Monitor Earthen Basins And Manure Application
UPDATED: April 12, 2013
Cracks in the soil can provide a near direct line for manure to reach a stream. The same weather conditions can cause problems in earthen basins used to store manure, according to the Department of Natural Resources (DNR).
“We don’t want to add to livestock farmers’ stress levels, but we’ve had similar conditions a few years ago and had several fish kills and water quality problems,” said Cindy Martens, an environmental specialist in the Iowa DNR’s Spencer field office. “Farmers think it’s dry and the liquid manure will just soak in. They may want to irrigate to provide moisture to the crop, but often they don’t realize how fast it can travel straight to a tile line and then into a stream. We just want people to be aware that it can be a problem, so they can do something about it.”
Martens said the problem is most likely to occur when farmers start to irrigate a crop or spread liquid manure on alfalfa or pasture. “I’ve also seen problems in dry years with a gated pipe going from a basin to a crop field,” she said. “And some of our field staff are seeing big cracks in the walls of earthen basins.”
If manure application is necessary, the DNR has the following tips to help reduce the risk of manure going to a stream:
- Check for cracks in the soils before applying. If soils are cracked, delay application until soil moisture increases, if possible.
- Find all underground tile inlets and where tile lines outlet into streams or ponds. Cover or block off any inlets.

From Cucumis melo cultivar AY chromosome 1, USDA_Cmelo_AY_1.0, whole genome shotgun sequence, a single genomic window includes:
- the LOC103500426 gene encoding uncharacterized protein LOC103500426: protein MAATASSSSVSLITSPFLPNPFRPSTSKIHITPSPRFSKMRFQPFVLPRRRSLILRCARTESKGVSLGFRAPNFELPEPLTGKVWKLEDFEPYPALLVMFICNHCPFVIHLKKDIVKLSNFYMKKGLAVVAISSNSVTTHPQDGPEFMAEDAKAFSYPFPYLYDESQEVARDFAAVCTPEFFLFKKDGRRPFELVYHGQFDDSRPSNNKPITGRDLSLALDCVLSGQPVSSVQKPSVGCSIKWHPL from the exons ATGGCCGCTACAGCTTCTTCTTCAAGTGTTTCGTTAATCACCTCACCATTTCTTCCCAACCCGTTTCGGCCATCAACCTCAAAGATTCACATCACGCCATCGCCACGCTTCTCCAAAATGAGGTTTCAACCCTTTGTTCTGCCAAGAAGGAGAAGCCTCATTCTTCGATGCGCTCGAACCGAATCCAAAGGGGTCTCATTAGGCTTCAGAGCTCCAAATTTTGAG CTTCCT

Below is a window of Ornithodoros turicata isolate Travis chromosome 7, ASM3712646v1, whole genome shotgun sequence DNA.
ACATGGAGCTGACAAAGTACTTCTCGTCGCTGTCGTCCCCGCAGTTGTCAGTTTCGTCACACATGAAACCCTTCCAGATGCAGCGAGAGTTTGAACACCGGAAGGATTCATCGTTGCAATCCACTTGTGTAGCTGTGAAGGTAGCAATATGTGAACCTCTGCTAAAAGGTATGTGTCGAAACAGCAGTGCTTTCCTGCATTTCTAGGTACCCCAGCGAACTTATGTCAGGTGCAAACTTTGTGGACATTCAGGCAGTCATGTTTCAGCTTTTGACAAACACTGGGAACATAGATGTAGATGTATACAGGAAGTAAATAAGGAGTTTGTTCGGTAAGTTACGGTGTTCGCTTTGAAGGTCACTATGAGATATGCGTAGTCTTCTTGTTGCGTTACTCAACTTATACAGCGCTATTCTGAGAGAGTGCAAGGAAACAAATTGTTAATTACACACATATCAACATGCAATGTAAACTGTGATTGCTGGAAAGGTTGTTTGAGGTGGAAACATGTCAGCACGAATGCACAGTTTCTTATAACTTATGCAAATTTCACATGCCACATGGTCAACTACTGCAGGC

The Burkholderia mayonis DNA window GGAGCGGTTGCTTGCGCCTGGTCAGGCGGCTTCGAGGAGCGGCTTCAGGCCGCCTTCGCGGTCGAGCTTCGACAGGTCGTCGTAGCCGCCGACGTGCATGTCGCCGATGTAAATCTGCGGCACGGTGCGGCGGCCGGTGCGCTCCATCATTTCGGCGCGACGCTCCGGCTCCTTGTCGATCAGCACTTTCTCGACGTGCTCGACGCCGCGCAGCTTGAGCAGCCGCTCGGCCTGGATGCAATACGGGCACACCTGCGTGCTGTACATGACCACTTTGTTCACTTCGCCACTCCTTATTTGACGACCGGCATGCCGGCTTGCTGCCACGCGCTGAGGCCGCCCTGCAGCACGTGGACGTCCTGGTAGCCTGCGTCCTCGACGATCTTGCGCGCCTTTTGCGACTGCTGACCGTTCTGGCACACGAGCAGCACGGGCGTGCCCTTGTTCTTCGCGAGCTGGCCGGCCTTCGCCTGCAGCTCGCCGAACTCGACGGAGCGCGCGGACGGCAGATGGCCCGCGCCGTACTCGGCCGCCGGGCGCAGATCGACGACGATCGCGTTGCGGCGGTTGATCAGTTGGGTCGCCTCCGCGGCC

- Have emergency spill kit and information on hand before applying.
- Check the nutrient or manure management plan for required separation distances from streams, lakes and other sensitive areas.
- Consider a setback for injected manure, even when it’s not required.
- Apply at the slowest possible rate.
- Move hoses and irrigation equipment frequently.
- Check tile outlets before, during and after application.
- If it rains or the outlet is discharging, check tile outlets and the stream or pond below the outlet for odor, solids and impacts to fish or other aquatic life such as crayfish.
- Stop applying manure immediately if manure is discharging.
- Contain and clean up any spilled manure.
Producers are required to call the DNR 24-hour spill line (Iowa: 515-281-8694) to report spills or discharges as soon as possible or within six hours of the discovery or beginning of the spill.
“The sooner farmers call, the better, because the DNR has trained specialists who can help contain the manure,” said Martens. “The quicker they are notified, the more likely they can help producers minimize damage to fish and water quality downstream.
DNR specialists also advise checking the berms of earthen basins frequently. If there are large cracks or signs of leakage, the producer may need to wet down the berm or fill the cracks.
Producers can also request technical assistance from their local DNR field office.